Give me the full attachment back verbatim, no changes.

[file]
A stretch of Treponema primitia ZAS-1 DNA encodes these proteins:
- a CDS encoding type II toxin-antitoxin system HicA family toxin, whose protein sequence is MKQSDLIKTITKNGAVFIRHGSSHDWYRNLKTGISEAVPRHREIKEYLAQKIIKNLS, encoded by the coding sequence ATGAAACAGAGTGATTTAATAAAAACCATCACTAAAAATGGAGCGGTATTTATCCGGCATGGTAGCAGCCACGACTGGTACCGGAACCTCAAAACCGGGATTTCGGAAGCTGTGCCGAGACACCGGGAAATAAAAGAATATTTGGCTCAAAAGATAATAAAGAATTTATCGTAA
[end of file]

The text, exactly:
A stretch of Treponema primitia ZAS-1 DNA encodes these proteins:
- a CDS encoding type II toxin-antitoxin system HicA family toxin, whose protein sequence is MKQSDLIKTITKNGAVFIRHGSSHDWYRNLKTGISEAVPRHREIKEYLAQKIIKNLS, encoded by the coding sequence ATGAAACAGAGTGATTTAATAAAAACCATCACTAAAAATGGAGCGGTATTTATCCGGCATGGTAGCAGCCACGACTGGTACCGGAACCTCAAAACCGGGATTTCGGAAGCTGTGCCGAGACACCGGGAAATAAAAGAATATTTGGCTCAAAAGATAATAAAGAATTTATCGTAA